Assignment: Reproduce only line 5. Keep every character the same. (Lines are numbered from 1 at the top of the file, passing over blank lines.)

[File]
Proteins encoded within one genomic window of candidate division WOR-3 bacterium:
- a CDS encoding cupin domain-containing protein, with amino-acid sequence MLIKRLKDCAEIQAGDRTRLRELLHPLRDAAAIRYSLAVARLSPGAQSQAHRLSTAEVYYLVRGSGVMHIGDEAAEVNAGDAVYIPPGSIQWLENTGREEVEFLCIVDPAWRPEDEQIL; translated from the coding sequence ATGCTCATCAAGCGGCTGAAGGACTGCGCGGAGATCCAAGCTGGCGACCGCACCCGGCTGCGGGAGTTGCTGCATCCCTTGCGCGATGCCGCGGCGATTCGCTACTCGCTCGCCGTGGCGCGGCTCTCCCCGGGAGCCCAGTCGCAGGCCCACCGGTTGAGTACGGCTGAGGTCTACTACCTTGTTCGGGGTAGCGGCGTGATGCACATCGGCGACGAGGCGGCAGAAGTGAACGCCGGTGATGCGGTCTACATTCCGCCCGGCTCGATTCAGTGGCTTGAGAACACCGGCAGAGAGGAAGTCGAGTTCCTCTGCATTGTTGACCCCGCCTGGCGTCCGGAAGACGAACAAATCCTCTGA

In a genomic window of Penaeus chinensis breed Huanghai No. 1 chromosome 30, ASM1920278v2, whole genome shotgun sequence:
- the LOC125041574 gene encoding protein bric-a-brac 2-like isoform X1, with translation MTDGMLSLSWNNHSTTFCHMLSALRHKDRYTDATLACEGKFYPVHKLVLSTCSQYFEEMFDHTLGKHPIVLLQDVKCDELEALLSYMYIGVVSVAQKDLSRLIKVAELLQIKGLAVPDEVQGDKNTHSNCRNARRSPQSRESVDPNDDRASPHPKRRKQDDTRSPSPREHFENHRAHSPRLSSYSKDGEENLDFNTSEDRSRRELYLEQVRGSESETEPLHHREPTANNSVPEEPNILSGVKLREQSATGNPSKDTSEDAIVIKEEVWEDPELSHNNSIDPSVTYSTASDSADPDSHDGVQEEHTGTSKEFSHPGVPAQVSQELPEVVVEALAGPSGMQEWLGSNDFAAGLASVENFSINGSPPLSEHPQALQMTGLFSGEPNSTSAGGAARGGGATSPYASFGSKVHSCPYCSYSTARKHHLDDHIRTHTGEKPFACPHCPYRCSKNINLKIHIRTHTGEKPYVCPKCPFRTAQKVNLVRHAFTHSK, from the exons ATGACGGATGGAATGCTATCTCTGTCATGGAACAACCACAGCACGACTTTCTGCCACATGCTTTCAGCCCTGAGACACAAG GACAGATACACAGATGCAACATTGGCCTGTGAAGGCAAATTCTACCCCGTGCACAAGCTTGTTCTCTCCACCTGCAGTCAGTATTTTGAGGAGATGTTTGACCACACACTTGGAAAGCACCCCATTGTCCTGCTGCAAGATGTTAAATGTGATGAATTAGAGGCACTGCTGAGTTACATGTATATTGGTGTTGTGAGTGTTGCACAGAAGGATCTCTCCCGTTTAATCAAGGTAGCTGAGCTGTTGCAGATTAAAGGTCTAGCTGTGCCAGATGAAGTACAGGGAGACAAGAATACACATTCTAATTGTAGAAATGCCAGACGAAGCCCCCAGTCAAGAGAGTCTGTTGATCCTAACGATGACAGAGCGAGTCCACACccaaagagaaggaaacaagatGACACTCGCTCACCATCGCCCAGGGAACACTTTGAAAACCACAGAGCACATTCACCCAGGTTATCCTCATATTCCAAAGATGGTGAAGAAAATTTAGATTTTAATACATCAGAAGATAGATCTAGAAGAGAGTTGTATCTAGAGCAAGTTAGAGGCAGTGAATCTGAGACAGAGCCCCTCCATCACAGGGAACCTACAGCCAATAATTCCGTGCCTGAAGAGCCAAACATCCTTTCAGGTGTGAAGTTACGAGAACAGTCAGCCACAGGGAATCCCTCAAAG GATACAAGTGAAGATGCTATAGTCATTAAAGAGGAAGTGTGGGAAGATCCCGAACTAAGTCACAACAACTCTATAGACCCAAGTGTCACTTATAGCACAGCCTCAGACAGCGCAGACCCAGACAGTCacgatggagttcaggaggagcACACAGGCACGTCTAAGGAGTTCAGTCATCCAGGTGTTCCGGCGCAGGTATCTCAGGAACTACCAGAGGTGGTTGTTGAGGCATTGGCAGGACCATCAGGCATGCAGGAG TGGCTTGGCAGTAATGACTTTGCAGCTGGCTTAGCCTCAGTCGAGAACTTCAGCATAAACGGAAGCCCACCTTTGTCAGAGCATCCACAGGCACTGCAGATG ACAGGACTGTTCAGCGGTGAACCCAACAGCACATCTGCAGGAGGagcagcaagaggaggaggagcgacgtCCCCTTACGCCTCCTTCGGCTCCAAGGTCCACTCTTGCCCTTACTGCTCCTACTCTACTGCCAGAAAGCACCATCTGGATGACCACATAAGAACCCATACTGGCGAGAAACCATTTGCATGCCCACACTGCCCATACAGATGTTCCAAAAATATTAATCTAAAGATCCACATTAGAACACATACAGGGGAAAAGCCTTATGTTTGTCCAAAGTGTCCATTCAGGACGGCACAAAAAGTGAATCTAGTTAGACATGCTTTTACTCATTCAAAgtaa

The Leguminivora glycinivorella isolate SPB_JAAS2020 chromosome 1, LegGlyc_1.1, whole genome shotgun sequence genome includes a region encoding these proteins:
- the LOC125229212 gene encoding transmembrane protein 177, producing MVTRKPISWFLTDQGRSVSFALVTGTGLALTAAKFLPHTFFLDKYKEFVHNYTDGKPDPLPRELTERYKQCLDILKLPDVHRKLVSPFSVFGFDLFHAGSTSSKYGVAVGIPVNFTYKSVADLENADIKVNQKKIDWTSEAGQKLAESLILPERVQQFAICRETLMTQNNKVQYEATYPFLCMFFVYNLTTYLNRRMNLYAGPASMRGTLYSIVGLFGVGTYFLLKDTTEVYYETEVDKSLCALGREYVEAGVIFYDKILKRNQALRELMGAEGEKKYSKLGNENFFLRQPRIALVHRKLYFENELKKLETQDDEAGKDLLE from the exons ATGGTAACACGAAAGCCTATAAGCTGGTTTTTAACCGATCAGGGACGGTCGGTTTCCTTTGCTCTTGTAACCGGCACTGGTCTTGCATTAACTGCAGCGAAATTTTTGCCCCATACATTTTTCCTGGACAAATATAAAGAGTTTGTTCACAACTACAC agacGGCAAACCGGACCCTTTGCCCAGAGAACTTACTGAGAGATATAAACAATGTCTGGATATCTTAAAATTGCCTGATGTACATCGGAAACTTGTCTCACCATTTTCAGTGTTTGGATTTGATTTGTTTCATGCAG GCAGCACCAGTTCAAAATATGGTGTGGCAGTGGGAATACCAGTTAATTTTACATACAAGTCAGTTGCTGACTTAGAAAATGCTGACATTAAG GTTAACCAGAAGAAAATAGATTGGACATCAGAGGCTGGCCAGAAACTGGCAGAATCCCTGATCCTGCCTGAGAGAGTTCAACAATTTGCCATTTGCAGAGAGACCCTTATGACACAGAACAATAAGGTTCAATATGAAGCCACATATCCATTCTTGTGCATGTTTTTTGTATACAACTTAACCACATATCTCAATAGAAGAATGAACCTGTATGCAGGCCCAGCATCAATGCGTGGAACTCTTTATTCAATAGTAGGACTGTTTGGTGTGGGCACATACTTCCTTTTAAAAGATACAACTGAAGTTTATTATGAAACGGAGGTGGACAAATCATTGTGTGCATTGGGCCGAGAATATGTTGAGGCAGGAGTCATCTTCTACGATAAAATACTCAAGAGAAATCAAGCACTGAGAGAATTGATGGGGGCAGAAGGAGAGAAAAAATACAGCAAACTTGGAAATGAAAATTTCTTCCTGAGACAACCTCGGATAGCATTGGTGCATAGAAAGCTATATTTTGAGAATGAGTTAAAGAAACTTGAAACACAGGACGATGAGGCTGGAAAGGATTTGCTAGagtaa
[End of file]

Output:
The Leguminivora glycinivorella isolate SPB_JAAS2020 chromosome 1, LegGlyc_1.1, whole genome shotgun sequence genome includes a region encoding these proteins: